Amidst Market Turmoil, Should You Own More Bonds?

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Includes: AGG, BHK, BND, BNDS, BOND, BTZ, DBL, FBND, GBF, HTR, ICB, IUSB, JHI, JMM, PAI, PCM, PTY, RCS, SAGG, SCHZ, TAI, UBND, VBF, VBND
by: Learn Bonds

If you look at an index-based stock price chart over the past two years, you're looking at something reminiscent of a polygraph test gone bad. Indeed, while the S&P 500, as measured by large cap tracker SPY, has mostly traded in a somewhat tight 185 to 210 range for almost two years now, sudden rises and drops have caused investors roller-coaster-like thrills and heart palpitating spills in the meantime.

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Unfortunately for the less intense ride goer, this pattern isn't likely to stop anytime soon.

Equity valuations, a less than clear domestic and international macroeconomic outlook, plummeting oil prices, China-growth concerns, and Presidential campaign rhetoric, among other things, are all creating a rather tenuous situation today for investors.

While it's uncertain as to which direction stocks may break out next, stock price volatility, like death and taxes, may be the only thing we can rest any level of certainty on for now.

Are You Over-Allocated To Stocks?

Though the recent price plummet may be disconcerting to some, others may be viewing the situation with a more apathetic attitude. Investors of different types, experience, and life situations are bound to have widely varying reactions to stock volatility. Therefore, since none of us owns an accurate crystal ball, we need to make "free" decisions that can help sidestep potentially costly emotional reactions.

As I've opined time and time again, investors who invest with thoughtful asset allocation and diversification are likely to hold up better during market volatility. Those who concentrate without strategic asset allocation preparation are likely to find themselves stuck or constantly second-guessing themselves.

Once you find a wheelhouse of allocation, things become much easier. Although, arguably, it's something that you may need to fine-tune on an occasional basis or even make meaningful change to when life or economic situations dictate.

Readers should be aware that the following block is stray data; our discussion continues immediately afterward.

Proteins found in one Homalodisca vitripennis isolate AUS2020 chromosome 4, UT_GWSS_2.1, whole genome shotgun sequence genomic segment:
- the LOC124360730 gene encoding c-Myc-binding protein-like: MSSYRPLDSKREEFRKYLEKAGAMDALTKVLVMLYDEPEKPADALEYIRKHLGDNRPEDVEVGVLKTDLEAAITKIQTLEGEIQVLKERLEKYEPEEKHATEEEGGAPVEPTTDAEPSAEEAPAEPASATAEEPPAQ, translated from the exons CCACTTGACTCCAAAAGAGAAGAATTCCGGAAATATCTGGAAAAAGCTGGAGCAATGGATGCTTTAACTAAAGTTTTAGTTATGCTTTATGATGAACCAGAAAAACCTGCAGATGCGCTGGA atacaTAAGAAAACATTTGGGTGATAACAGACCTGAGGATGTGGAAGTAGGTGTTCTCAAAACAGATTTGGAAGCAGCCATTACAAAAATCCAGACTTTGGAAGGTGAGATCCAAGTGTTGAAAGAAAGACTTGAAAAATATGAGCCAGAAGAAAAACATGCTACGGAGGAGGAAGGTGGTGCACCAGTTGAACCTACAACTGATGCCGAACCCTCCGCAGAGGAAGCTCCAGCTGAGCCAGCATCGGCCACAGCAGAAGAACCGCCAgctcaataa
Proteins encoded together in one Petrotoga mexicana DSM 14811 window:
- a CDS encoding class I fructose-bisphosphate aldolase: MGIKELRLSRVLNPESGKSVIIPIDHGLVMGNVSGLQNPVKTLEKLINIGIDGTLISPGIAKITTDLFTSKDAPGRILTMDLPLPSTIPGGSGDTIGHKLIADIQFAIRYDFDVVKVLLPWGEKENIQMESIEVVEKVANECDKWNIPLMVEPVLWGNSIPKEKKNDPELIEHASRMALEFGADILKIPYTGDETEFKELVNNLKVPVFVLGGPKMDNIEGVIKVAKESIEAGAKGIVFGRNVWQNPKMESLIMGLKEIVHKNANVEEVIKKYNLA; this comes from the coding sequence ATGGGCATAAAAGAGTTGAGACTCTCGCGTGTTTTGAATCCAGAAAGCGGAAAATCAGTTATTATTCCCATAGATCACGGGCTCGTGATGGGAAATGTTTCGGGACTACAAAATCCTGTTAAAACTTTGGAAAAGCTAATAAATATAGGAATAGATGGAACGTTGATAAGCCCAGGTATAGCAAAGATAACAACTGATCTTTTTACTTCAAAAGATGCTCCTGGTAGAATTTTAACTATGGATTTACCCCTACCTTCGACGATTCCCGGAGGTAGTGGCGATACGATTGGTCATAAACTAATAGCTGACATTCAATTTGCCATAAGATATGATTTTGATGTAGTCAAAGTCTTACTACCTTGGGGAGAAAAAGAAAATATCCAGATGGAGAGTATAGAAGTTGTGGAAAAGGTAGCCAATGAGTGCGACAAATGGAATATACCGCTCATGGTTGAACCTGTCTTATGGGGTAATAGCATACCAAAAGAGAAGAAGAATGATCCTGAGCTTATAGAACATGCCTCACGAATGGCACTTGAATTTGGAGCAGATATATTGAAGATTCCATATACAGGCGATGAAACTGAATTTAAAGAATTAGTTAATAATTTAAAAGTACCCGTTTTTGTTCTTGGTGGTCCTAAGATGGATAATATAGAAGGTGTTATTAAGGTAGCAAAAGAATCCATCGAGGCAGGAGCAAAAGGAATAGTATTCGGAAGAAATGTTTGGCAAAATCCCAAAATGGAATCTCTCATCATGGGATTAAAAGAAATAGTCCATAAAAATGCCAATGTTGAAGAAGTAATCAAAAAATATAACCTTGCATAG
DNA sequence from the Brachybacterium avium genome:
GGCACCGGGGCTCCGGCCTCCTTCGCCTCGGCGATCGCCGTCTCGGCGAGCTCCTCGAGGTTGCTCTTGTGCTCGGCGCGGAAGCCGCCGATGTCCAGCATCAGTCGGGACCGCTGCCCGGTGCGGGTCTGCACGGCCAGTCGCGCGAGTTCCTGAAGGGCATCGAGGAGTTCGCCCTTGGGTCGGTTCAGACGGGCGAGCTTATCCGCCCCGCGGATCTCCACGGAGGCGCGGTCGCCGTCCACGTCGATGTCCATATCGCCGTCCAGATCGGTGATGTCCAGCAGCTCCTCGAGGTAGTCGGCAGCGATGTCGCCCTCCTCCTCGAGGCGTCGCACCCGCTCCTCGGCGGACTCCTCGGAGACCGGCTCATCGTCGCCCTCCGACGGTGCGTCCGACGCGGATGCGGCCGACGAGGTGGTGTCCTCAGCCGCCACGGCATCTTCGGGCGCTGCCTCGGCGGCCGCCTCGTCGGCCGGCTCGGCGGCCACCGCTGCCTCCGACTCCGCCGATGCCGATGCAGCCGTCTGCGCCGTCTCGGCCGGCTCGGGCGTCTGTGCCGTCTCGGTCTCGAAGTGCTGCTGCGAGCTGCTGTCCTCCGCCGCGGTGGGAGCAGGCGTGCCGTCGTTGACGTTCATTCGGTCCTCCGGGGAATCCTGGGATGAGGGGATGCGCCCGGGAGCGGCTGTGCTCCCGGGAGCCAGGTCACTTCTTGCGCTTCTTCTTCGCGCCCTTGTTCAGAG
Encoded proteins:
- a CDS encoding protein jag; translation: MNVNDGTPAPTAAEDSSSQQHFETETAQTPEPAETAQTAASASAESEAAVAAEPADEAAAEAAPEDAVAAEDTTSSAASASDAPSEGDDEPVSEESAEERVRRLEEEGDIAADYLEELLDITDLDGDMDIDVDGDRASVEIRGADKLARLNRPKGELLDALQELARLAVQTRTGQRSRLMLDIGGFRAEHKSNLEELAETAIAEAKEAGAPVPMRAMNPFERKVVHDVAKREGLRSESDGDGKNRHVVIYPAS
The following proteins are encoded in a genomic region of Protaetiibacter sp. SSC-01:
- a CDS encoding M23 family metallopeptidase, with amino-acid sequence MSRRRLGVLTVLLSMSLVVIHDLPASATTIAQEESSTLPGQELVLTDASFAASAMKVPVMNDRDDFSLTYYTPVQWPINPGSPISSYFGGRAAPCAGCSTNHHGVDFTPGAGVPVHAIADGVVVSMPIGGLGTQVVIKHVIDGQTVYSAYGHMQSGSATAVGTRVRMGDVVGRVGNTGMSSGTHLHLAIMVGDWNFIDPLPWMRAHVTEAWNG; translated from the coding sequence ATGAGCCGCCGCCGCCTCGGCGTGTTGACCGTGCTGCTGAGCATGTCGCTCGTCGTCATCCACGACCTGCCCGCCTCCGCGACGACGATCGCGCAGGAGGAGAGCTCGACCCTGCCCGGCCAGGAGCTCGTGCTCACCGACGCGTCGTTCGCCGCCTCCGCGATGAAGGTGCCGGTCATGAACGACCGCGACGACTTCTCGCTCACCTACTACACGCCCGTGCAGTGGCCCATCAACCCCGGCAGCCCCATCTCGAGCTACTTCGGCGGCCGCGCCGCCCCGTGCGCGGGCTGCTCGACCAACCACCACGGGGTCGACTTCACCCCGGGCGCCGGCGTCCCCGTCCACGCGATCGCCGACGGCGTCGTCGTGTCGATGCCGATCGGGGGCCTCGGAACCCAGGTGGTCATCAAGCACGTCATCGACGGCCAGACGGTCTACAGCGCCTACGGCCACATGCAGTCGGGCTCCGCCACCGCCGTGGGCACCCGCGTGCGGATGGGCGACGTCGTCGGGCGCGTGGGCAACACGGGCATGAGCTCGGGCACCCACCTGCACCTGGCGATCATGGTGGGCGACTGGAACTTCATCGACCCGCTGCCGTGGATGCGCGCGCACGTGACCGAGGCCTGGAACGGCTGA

The Role Of The Bond

There are several reasons to own bonds. The most general reason may be as a simple diversification tool for equity-heavy portfolios. Bonds that sit at the highest band of credit worthiness, sometimes known as the "AAA" bond, might also be viewed as a means of capital preservation. While there is generally no insurance mechanism in a bond, high grade bonds have an extraordinarily low risk of default. Still, the risk is not zero, so even the safest of bonds should not be viewed as totally risk-free.

Income generation is another big reason to own bonds. Depending on the length to maturity and credit worthiness of the issuer, bonds can pay virtually nothing in interest all the way up to double digits of interest. The more risk you are willing to take, either in terms of time till maturity or underlying credit, the more interest you can potentially earn.

From a bird's eye perspective, it is conceivable that some investors may have no reason to own bonds, while others may exclusively own bonds. The preponderance of investors probably sit somewhere in between.

For retired investors living with a defined pension or on Social Security, these monies should probably be deemed "bond-like," since there is a periodic payment mechanism in place that acts just as bond interest payments might. But, like bonds, there is generally no guarantee. Workers in the city of Detroit have found that out first-hand. Public pensions nationwide are under pressure given rising obligations as retirees live longer and as receipts and underlying investment performance fails to keep up with receipts from new workers and employers.

Own Bonds?

There is no standard input engine that spits out the required percentage of bonds one should own. Old rules of thumb like subtract your age from 100 are super-simplistic and should not be relied upon in a more complex investment age. Increased life expectancy and lower rates of interest have also rendered financial planning tools like the "4% rule" somewhat moot in a new braver world. ZIRP has also made the cash rewards of investing in bonds much less attractive compared to days of yore when you could get double-digit Treasury and CD interest.

If volatility has gotten you to question your overall strategy, there's the potential that adding bonds or even other sorts of assets may help you sleep a little better at night. Stocks are not the only strategic game in town -- don't make the mistake of investing like they are.